A contact at Portland’s TriMet (not anyone I’ve named on the blog) writes with an interesting point:
There is an internal TriMet web site, accessible to all TriMet employees, including drivers and mechanics, that has a wealth of information, such as budgets, ridership, etc. While all of this could potentially be misinterpreted, it seems to me that it should all be available to the public in a section of the public web site. I shouldn’t have to feel sneaky when I provide you with extracts from this material.
It appears Tri-Met’s internal directions to staff do not prohibit releasing data from the internal website unless it’s clearly marked as confidential. Yet the information is still not available to the public directly. So, for example, if I want to query the productivity trends of Line 14 on Saturday mornings in the summer, the information is not secret, but I have to ask a TriMet employee to look it up for me.
TriMet is, in contrast, a leader in making schedule data and real-time bus arrival information available over the Internet, for free, and actively encourages people to develop applications based on web services that present this information in novel ways.
Why release information about real-time location — which anyone can use to create databases about on-time performance — and not provide equally easy access to detailed data about ridership?
I think what we’re seeing in the Internet age is that a system that satisfies public curiosity about what it’s achieving gains more goodwill than it loses by letting unfavorable data get out. After all, the most unfavorable messages are often clear enough in the big-picture data, things like mode share, which have to be reported anyway. In the US, overall trends in ridership and efficiency are also public via the National Transit Database, regardless of a local agency’s preference.
In any case, the contact asks me:
You might have some perspective on how widely such information is made available by other transit agencies.
I can say that in Australia, where many transit operators are either private companies or “state-owned corporations” designed to act like private companies, a lot of information is shrouded by notions of trade secrecy. When I need ridership data for my own projects, I sometimes have to sign non-disclosure agreements. I’ve always felt that the public subsidy that goes into these operations should purchase some public access to information about the resulting benefits, but not everyone sees it that way.
I’d be interested in hearing about how this works in your city. If I wanted to find out a detail about ridership – say the ridership of a single route in a certain period of day – could I look it up myself on the web? If not, is it secret? And why?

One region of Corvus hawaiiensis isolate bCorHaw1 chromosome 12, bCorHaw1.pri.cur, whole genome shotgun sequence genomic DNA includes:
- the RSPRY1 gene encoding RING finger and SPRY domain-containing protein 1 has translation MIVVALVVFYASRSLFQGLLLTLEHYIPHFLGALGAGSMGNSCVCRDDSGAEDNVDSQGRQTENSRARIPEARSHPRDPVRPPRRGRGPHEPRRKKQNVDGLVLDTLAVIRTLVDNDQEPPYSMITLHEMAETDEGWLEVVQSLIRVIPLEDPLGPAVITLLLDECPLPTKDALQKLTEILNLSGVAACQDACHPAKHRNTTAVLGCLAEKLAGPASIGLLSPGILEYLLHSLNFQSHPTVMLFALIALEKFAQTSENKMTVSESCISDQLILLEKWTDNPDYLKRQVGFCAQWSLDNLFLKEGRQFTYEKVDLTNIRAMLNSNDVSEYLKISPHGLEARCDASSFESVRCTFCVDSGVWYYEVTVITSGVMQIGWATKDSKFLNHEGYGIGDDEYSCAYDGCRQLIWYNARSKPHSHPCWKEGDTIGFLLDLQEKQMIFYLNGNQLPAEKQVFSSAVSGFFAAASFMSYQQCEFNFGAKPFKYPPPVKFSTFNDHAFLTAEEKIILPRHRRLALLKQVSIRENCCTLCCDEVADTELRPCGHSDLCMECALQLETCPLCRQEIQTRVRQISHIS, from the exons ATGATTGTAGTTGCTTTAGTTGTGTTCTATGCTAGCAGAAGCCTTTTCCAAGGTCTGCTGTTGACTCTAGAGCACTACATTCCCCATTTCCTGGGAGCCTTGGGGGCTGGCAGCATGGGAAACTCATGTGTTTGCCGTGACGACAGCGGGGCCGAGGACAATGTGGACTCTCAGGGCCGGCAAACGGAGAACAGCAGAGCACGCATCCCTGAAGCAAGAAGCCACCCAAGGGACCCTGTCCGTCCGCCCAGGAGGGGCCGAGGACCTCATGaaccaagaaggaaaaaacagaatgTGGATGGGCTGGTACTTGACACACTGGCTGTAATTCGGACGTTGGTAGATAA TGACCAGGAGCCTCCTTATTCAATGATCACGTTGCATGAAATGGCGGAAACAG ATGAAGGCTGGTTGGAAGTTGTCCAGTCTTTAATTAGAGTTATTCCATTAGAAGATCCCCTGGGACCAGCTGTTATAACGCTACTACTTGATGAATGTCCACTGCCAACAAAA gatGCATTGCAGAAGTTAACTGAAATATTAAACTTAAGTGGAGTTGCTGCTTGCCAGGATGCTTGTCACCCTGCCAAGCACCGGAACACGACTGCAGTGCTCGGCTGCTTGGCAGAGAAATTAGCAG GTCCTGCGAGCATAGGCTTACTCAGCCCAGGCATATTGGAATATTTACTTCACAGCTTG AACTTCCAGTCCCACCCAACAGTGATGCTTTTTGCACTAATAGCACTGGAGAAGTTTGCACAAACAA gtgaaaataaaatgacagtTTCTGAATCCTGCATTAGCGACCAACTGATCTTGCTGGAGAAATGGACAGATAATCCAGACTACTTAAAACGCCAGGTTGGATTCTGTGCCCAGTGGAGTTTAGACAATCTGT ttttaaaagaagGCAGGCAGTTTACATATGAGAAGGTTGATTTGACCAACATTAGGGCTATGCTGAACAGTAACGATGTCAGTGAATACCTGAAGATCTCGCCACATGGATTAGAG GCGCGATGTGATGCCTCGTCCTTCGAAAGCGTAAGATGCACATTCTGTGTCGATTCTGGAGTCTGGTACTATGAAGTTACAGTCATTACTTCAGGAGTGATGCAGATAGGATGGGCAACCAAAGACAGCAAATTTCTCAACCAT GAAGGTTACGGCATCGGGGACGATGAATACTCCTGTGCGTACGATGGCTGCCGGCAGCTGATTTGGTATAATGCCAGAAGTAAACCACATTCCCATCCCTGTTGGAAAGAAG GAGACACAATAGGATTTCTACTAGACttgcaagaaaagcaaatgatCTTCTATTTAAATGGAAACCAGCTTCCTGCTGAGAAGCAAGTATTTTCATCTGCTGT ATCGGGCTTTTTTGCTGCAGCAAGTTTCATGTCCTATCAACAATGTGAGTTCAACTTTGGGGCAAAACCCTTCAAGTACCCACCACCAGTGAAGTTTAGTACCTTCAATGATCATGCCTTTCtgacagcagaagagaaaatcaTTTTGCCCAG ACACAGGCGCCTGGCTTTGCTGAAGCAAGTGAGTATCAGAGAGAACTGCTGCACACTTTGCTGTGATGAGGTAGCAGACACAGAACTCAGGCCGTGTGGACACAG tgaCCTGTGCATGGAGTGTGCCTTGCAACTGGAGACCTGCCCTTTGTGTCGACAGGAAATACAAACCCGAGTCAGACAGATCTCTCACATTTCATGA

I can tell you that in Minneapolis-St. Paul it’s even more difficult to obtain ridership data (and even then, it’s limited to the whole route, rather than route segments). I tried going through both the “front door” contacts at MetroTransit, our provider, and the Metropolitan Council, its parent political body, and ultimately hit dead ends (“I’ll see what I can do” and no contact ever again).
Fortunately, my contacts had contacts of their own within MetroTransit, so I obtained the data I was looking for (overall ridership from a representative time frame). The numbers were apparently official, too, so I don’t understand why it required jumping through so many hoops to obtain. If I didn’t use my network, I would likely never have seen the data.
CTA publishes ridership reports online roughly once a month:
Data are available by route and broken down further by average weekday/Saturday/Sunday. I’m not sure how hard it would be to get data on a segment of a route or during a certain time period. I’ve never tried.
New York City Transit publishes ridership data for every subway station and every bus line, both annual totals and weekday, Saturday, and Sunday averages. There’s no data per segment of bus line that I know of; there’s data broken down by time of day, but it’s not publicly available.
For commuter rail, the New York Times has data on weekday boardings broken down by station, but it’s not easy to find, and I can’t find this data on the MTA or NJT website.
The STIF, Paris Transit Authority, the RATP and the SNCF all have the necessary numbers but don’t publish them on a regular basis. The last known and easily accessible date is from 2005.
I didn’t try to ask for them directly so I don’t know the outcome of such inquiry, but I have the feeling the result won’t be positive.
There are only two public transportation agencies in my state…and one is a dial-a-ride, with only 3 buses. The other is fairly large for a city of its size, but they don’t make ANY data available to the public, at least in any way that I have found.
I agree that private companies shouldn’t have to release their data, but the second they receive an operating subsidy, they should have disclosure requirements.
Hi! I’m from Oporto, Portugal, and I can tell you that in my city there are three public plus seven private transit companies. The three public companies operate, respectively, the bus and tram, the light rail, and the rail networks. The private companies all operate bus lines. Some of the private companies don’t even have a website, and none of them, public or private, releases any data besides the annual financial statements, which include general data on total ridership. And that’s all you can get, as far as I know.